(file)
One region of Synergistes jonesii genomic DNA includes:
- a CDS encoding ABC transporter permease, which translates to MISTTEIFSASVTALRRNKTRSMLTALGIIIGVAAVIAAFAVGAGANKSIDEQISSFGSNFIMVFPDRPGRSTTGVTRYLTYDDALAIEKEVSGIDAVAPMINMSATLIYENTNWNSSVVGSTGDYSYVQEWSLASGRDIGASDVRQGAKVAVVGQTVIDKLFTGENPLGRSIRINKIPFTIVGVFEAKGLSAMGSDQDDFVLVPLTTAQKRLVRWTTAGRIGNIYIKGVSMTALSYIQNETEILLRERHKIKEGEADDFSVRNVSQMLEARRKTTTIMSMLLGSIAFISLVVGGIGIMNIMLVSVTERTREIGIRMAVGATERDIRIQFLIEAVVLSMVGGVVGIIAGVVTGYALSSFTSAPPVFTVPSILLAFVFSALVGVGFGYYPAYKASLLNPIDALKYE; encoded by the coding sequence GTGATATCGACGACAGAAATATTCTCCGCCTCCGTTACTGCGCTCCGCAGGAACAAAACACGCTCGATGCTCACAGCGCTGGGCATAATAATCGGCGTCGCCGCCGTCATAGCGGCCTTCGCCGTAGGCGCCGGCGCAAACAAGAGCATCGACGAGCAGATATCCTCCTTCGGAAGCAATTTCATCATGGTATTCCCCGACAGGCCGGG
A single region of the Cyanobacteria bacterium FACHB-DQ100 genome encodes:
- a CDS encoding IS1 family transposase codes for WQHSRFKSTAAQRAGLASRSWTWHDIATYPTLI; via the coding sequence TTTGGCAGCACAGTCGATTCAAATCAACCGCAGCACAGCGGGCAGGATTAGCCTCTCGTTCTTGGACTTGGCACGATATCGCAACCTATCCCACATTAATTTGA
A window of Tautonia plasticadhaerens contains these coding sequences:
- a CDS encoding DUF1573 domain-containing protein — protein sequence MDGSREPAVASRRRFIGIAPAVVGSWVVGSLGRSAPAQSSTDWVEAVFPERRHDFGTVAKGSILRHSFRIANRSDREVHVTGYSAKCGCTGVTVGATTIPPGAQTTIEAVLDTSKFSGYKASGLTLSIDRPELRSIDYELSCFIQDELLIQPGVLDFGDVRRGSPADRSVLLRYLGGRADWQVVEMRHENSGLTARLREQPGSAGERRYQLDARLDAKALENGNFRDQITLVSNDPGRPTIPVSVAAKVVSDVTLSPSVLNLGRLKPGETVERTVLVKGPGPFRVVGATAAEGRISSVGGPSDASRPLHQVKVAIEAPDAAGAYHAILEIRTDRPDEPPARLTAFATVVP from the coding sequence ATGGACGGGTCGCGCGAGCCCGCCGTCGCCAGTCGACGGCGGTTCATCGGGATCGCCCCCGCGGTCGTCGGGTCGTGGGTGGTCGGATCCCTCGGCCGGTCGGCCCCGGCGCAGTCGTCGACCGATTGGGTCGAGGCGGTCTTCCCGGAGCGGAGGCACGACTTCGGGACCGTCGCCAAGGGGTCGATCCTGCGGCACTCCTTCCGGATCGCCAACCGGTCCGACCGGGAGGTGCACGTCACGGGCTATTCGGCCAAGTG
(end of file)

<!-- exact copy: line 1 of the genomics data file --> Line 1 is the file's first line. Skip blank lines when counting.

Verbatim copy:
One region of Synergistes jonesii genomic DNA includes: